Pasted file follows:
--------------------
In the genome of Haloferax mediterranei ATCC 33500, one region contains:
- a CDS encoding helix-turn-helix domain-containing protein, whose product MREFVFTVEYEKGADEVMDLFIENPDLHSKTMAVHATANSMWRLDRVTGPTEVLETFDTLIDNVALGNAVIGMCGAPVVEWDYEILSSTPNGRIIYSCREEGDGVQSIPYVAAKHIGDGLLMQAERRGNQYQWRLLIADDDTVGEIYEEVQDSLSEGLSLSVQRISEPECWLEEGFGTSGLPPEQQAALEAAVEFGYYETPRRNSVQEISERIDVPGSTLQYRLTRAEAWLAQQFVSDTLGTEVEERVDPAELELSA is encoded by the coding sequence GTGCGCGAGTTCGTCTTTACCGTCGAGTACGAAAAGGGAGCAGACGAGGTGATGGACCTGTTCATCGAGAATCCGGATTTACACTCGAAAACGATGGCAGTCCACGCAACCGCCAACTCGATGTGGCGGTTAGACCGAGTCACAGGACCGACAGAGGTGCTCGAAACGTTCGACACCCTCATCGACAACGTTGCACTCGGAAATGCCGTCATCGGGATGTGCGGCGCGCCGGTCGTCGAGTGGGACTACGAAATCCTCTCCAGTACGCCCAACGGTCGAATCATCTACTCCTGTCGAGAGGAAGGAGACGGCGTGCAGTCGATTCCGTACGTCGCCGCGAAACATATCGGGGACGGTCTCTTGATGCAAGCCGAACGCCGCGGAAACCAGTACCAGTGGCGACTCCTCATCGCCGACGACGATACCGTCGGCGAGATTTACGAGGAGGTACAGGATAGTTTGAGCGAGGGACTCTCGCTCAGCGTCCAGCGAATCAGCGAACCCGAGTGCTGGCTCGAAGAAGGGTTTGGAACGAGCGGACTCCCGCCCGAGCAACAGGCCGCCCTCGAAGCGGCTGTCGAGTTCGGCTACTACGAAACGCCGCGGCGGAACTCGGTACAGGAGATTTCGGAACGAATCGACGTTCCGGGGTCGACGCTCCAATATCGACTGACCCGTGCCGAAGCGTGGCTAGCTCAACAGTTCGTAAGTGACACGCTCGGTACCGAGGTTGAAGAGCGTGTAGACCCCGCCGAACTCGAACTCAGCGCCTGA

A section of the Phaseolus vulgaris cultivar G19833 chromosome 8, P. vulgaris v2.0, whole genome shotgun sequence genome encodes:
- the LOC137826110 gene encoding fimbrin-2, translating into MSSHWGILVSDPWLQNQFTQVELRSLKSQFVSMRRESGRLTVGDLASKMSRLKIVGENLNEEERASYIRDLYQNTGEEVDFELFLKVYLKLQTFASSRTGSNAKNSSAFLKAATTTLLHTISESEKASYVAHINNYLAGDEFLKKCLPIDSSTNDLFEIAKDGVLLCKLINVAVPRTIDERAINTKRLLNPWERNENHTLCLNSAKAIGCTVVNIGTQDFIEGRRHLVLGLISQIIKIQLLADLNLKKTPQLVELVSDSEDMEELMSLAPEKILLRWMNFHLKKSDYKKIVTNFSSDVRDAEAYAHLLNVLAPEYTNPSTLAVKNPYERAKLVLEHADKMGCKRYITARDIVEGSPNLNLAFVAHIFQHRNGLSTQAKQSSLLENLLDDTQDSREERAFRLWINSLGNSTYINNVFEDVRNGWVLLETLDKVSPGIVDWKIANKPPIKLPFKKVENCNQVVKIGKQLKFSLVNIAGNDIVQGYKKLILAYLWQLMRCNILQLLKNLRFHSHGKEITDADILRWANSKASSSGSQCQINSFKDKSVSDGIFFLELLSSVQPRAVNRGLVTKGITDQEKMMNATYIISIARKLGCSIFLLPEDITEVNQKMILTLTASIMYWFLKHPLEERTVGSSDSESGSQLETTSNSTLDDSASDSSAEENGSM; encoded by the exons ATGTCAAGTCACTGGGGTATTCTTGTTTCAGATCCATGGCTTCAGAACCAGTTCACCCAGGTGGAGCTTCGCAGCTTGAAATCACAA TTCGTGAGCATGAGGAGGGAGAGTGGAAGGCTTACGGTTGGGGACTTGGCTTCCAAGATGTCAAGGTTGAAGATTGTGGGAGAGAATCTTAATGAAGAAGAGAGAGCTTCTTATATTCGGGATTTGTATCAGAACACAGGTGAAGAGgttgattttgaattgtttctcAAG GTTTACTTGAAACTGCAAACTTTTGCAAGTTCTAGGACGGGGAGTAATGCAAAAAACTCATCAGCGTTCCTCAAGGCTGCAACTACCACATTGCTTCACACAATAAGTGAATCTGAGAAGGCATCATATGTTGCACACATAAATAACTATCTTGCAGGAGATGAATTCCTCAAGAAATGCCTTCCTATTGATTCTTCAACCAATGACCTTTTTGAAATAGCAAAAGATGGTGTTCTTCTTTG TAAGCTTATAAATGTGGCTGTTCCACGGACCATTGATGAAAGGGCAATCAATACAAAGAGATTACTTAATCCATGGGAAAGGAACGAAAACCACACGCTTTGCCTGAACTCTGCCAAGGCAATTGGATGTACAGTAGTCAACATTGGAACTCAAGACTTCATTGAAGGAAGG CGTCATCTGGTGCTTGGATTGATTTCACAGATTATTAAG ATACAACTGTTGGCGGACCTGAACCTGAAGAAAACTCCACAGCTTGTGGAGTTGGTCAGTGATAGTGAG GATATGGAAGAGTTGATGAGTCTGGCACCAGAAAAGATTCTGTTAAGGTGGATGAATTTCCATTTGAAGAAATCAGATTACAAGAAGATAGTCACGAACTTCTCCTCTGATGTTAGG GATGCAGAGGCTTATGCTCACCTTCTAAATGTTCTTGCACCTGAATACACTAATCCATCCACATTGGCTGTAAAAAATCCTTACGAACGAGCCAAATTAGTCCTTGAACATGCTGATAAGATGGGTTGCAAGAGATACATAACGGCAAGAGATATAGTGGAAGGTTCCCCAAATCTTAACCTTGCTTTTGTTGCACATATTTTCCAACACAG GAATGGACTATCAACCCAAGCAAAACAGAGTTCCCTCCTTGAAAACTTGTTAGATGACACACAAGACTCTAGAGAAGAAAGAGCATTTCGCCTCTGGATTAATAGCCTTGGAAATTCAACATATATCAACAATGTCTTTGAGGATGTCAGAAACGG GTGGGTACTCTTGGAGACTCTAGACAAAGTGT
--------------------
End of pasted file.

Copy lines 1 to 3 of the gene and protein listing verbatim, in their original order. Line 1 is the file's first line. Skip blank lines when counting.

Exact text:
In the genome of Haloferax mediterranei ATCC 33500, one region contains:
- a CDS encoding helix-turn-helix domain-containing protein, whose product MREFVFTVEYEKGADEVMDLFIENPDLHSKTMAVHATANSMWRLDRVTGPTEVLETFDTLIDNVALGNAVIGMCGAPVVEWDYEILSSTPNGRIIYSCREEGDGVQSIPYVAAKHIGDGLLMQAERRGNQYQWRLLIADDDTVGEIYEEVQDSLSEGLSLSVQRISEPECWLEEGFGTSGLPPEQQAALEAAVEFGYYETPRRNSVQEISERIDVPGSTLQYRLTRAEAWLAQQFVSDTLGTEVEERVDPAELELSA is encoded by the coding sequence GTGCGCGAGTTCGTCTTTACCGTCGAGTACGAAAAGGGAGCAGACGAGGTGATGGACCTGTTCATCGAGAATCCGGATTTACACTCGAAAACGATGGCAGTCCACGCAACCGCCAACTCGATGTGGCGGTTAGACCGAGTCACAGGACCGACAGAGGTGCTCGAAACGTTCGACACCCTCATCGACAACGTTGCACTCGGAAATGCCGTCATCGGGATGTGCGGCGCGCCGGTCGTCGAGTGGGACTACGAAATCCTCTCCAGTACGCCCAACGGTCGAATCATCTACTCCTGTCGAGAGGAAGGAGACGGCGTGCAGTCGATTCCGTACGTCGCCGCGAAACATATCGGGGACGGTCTCTTGATGCAAGCCGAACGCCGCGGAAACCAGTACCAGTGGCGACTCCTCATCGCCGACGACGATACCGTCGGCGAGATTTACGAGGAGGTACAGGATAGTTTGAGCGAGGGACTCTCGCTCAGCGTCCAGCGAATCAGCGAACCCGAGTGCTGGCTCGAAGAAGGGTTTGGAACGAGCGGACTCCCGCCCGAGCAACAGGCCGCCCTCGAAGCGGCTGTCGAGTTCGGCTACTACGAAACGCCGCGGCGGAACTCGGTACAGGAGATTTCGGAACGAATCGACGTTCCGGGGTCGACGCTCCAATATCGACTGACCCGTGCCGAAGCGTGGCTAGCTCAACAGTTCGTAAGTGACACGCTCGGTACCGAGGTTGAAGAGCGTGTAGACCCCGCCGAACTCGAACTCAGCGCCTGA

A section of the Phaseolus vulgaris cultivar G19833 chromosome 8, P. vulgaris v2.0, whole genome shotgun sequence genome encodes: